A study of biomass supply and their uses in the EU-27, has revealed some interesting insights into this increasingly important source. Studying biomass supply, demand, costs, and impacts is especially crucial for key EU policy areas in order to promote informed and evidence-based policymaking. The latest facts and figures have been published in the JRC policy report on Biomass production, supply, uses and flows in the European Union, for example;
Aquaculture fish supply has reached 1.1 million tonnes. According to FAO estimates, Spain, France, Greece, and Italy account for 66% of total EU aquaculture production in weight and 61% in value in 2020. Additional figures include:
Marine fish represent 21% of the weight and 40% of the value of the EU aquaculture production.
Molluscs represent 49% of the weight and 27% of the value.
Diadromous fish represent 20% of the weight and 24% of the value.
Freshwater fish represent 10% of the weight and 7% of the value.
In terms of maritime fishing, the EU landed around 3.9 million tonnes of seafood (including fish) in 2020. Since 2016-17, the EU's seafood supply and economic performance from marine fishing have decreased. This decrease in supply is largely due to measures to limit overexploitation, as well as external factors that have hampered the performance of the EU fishing fleet, including as Brexit, the impact of the COVID-19 pandemic, and, more recently, rising fuel prices.
With its direct and indirect climate change mitigation potential, seaweed (macroalgae) is becoming an increasingly important source of biomass.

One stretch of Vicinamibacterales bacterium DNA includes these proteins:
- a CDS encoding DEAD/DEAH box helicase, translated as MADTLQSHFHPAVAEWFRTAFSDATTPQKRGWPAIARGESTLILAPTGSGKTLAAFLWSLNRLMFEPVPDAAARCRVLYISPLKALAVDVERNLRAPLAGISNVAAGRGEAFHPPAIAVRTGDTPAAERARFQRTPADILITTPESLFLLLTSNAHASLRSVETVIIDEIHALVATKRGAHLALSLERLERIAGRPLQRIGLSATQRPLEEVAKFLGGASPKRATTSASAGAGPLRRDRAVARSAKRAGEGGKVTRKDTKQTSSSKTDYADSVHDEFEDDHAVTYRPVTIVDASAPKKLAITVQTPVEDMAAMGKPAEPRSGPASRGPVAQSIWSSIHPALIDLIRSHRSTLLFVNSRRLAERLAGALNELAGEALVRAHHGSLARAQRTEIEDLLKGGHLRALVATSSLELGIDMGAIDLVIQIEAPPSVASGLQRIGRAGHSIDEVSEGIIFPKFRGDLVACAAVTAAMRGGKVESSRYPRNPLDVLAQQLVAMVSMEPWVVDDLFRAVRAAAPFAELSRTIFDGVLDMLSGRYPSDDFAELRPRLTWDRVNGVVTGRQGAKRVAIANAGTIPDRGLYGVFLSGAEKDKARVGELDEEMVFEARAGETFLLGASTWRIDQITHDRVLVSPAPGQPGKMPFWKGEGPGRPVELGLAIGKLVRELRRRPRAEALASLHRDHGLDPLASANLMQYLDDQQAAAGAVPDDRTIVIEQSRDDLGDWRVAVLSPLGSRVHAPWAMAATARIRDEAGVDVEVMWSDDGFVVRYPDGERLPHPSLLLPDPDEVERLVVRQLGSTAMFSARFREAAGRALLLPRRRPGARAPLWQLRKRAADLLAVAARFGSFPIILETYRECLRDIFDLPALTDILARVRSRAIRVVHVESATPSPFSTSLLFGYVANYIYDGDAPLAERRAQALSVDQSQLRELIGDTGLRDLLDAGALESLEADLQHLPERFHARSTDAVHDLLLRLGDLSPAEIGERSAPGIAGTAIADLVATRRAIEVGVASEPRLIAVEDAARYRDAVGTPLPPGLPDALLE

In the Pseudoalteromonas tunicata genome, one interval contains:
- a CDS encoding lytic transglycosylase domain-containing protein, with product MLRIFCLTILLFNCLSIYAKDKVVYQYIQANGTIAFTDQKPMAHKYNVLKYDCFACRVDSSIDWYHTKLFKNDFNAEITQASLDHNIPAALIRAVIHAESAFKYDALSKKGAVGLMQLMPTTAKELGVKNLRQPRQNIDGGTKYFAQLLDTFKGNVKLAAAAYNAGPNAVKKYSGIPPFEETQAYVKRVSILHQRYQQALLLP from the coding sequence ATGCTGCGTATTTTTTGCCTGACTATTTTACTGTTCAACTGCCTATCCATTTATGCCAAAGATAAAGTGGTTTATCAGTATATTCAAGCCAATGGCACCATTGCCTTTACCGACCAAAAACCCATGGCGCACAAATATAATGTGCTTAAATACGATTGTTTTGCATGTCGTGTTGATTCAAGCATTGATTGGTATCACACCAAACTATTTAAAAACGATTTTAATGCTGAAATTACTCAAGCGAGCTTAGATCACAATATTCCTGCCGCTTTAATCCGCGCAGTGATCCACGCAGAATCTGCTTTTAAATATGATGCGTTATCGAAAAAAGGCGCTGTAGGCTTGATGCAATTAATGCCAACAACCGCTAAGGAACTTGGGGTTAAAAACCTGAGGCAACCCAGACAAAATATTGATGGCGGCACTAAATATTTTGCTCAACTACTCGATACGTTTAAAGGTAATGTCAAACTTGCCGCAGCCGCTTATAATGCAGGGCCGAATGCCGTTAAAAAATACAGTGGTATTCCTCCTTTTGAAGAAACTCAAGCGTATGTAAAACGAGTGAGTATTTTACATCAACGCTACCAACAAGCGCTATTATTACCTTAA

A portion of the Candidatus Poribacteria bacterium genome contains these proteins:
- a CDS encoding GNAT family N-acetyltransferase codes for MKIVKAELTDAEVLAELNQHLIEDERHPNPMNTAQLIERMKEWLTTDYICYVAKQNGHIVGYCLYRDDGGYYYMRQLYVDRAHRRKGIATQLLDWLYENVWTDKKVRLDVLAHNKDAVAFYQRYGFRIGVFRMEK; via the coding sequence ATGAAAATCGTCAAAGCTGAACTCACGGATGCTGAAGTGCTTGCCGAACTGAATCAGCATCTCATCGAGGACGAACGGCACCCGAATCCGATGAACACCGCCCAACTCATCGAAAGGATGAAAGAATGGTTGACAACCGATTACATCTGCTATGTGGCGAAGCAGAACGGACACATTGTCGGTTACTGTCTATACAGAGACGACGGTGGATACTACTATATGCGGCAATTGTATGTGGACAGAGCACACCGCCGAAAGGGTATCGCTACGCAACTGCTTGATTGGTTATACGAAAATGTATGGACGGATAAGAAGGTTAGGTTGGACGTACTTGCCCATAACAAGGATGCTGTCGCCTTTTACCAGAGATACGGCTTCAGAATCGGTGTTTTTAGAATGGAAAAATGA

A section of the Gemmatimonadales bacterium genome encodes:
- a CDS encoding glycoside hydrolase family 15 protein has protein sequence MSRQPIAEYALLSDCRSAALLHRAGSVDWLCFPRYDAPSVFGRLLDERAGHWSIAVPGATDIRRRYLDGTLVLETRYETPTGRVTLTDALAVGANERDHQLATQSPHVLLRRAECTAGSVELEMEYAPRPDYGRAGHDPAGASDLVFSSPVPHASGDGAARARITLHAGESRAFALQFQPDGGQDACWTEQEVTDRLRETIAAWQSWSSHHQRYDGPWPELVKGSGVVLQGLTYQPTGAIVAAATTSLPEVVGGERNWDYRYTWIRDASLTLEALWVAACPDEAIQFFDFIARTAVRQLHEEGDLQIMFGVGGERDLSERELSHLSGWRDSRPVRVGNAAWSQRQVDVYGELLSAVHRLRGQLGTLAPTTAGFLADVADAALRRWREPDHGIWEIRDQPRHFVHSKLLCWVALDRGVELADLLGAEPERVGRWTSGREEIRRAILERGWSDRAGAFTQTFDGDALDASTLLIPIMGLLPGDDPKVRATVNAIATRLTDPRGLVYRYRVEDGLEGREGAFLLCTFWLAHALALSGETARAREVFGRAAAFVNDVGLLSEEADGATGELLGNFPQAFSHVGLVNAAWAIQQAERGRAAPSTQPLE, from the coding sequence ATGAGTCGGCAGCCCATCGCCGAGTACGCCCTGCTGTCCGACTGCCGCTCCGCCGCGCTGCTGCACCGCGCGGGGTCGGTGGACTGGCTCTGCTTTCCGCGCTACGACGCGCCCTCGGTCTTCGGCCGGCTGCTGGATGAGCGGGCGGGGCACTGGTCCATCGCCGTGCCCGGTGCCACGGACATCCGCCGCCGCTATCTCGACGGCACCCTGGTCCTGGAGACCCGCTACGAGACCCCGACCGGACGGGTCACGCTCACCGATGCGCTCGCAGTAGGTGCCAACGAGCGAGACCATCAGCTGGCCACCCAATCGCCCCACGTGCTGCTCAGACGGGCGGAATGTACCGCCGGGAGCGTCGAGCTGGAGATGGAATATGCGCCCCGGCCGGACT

Macroalgae play a vital role in marine ecosystems, contributing to global primary production and supporting complex food webs in coastal zones by converting enormous volumes of CO2 into O2. They are also an important resource in the European Bioeconomy, particularly in the food and chemical industries.
According to 2022 FAO data, the EU-27 Member States imported a total of 157.3 thousand tonnes of seaweed products in 2019 (measured in net product weight) and exported a total of 89.5 thousand tonnes.
Imports and exports of traded products increased in 2020, with imports totaling 173.4 thousand tonnes and exports totaling 98.3 thousand tonnes. Ireland had the most traded seaweed goods in 2020, with 64.8 thousand tonnes imported and 77.9 thousand tonnes exported, followed by France (71.8 thousand tonnes of net product weight imported, and 9.5 thousand tonnes exported).
For further information on fishing and aquaculture sectors read the publication: Possibilities and examples for energy transition of fishing and aquaculture sectors.
- Publication date
- 2 March 2023
- Joint Research Centre – Ispra